Print

Readers share stories about their worst Valentine’s Day gifts

Written by Nicole Martin on .

Valentine’s Day can be stressful, filled with big expectations and sometimes unexpected, therefore, bigger disappointments.

 

We asked our readers about the worst gifts they have ever received on Feb. 14.

 

Here are their stories:

 

“My ex-boyfriend got me two things for our first (and only) Valentine's Day together. In one gift bag he put a piece of lingerie and a box of sockets. Yes, sockets. Like the kind you would use for working on a car or something. He said that he bought them because I didn't have any.” – Patti, 32

 

“Don’t get your girlfriend a kitchen appliance, apparently.” – Mike, 35

 spatula

“My girlfriend once got me a gift card to her favorite store so that I could pick her something out. Now I’m sure you’re thinking something-sexy right? Her favorite store is Pier 1.” – Andrew, 23

 

“I thought I was being sweet and bought my girlfriend a pair of diamond earrings that she really wanted. Unfortunately I didn’t think about the fact that they came in a small, blue velvet box that I would be giving to her on the most romantic day of the year. The waiter just shook his head at me.” – Alex, 28

 

“I made a comment to my husband that my office chair at work got stuck when I tried to move and that I requested a new one from the company, but got no response. So he bought me an office chair for Valentine’s Day.” – Katelyn, 25

 

“My college girlfriend got me a scented candle and boxers that said, ‘taken’ on them. My roommates wouldn’t let me live it down for months.” –Mike, 24

 

“My fiancé once gave me a card that wasn’t signed, and still in the drug store plastic bag. ” – Shannon, 31

 

“My boyfriend and I are huge Pirates fans. He once got me a ticket to a Pirates game. Not tickets, just one. He had to work that day and thought I would be all right just going alone.” –Amanda, 24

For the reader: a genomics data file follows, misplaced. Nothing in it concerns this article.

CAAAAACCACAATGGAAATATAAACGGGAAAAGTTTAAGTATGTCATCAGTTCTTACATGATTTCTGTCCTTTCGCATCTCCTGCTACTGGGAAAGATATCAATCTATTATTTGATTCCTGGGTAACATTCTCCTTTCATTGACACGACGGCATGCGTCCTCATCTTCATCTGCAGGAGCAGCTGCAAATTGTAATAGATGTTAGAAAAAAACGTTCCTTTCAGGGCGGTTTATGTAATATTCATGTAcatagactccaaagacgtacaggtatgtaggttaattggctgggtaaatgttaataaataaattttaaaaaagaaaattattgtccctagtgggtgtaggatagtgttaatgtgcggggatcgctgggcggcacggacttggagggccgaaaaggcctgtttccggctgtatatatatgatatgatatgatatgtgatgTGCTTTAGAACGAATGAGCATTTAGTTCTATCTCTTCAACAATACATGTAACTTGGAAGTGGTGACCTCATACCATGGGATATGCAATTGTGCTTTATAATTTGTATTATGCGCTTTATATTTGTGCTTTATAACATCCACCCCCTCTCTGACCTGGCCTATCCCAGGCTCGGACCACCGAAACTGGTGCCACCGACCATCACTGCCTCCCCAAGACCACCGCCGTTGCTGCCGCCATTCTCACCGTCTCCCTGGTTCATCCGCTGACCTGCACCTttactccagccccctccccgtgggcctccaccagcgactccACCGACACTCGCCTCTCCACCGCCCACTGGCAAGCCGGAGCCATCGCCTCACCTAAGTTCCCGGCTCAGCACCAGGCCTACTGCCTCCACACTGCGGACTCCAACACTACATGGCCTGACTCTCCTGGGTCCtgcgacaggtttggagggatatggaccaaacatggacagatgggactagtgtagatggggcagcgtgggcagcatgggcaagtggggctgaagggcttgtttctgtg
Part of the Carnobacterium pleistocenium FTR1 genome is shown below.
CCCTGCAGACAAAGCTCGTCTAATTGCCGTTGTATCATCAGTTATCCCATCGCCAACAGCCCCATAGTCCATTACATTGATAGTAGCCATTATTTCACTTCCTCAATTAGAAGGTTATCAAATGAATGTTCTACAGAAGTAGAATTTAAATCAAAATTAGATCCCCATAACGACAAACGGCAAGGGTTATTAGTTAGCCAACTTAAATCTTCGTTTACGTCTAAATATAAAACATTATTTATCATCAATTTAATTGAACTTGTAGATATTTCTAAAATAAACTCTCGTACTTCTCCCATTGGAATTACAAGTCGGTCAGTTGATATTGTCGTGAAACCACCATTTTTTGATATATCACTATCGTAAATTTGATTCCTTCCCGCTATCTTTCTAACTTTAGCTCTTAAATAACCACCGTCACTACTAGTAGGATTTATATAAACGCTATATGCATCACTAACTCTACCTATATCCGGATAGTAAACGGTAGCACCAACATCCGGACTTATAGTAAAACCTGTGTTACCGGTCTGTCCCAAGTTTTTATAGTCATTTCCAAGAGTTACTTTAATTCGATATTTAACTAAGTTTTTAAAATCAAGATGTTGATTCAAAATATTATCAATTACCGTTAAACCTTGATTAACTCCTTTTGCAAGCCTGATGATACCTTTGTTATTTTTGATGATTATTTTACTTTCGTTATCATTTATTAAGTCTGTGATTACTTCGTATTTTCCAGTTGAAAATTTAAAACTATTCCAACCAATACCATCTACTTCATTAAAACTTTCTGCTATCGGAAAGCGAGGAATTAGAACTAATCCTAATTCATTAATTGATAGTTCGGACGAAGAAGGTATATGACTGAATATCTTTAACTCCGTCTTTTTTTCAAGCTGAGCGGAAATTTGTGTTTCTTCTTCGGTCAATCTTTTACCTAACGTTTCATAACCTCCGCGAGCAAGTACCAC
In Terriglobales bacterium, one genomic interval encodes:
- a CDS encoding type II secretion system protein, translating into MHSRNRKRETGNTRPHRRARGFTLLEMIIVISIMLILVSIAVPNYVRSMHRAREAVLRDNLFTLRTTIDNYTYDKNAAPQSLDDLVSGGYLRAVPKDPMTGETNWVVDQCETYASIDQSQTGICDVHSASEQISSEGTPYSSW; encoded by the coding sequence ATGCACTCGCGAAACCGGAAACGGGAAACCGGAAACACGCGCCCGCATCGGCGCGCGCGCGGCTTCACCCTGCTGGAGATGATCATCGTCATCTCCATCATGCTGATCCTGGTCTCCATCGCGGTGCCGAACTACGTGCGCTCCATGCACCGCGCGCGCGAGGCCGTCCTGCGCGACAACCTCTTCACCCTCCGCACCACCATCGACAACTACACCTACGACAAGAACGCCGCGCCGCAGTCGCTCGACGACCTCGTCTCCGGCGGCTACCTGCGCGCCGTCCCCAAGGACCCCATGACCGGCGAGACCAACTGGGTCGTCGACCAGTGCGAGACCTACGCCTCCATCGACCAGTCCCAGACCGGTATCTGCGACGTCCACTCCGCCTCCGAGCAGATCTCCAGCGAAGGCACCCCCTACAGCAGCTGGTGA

What’s the worst Valentine’s Day gift you’ve ever received?

 

Join the conversation:

To report inappropriate comments, abuse and/or repeat offenders, please send an email to socialmedia@post-gazette.com and include a link to the article and a copy of the comment. Your report will be reviewed in a timely manner. Thank you.
Print

Down and out and unaffiliated

Written by Peter Smith on .

Overheard snippets of conversation between a young couple on the train yesterday morning (with an explanation of why it's relevant to follow):

"You'd better shape up or ship out. If you don't shape up in a couple days, I'm outta here."

(Jealous words follow about the chat rooms each of them have been visiting, including the ones she visited while he was serving time in jail.)

"..I'm tired of waking up and seeing that look on your face."

"So don't wake me up."

"You can't get a job if you sleep all day. I'm gonna get a job, take some responsibility."

***

Lost souls, to be sure, and in more than one way. It's hard to know which comes first -- broken relationships, verbal abuse, bleak job prospects, made all the bleaker by the stigma of a criminal record, and a desperation too raw to conceal among strangers. So what does this have to do with popular belief?

Only a fool would try to break into an argument like that and start an interview -- though I was tempted, because I wanted to ask if either of them has a connection to any religious congregation. That may sound beside the point. It isn't. 

It's commonly believed that the growth in people with no religious affiliation is taking place among the elites -- people with too much education or money or both to need religion. But actually, it's growing more among the have-nots.

Join the conversation:

To report inappropriate comments, abuse and/or repeat offenders, please send an email to socialmedia@post-gazette.com and include a link to the article and a copy of the comment. Your report will be reviewed in a timely manner. Thank you.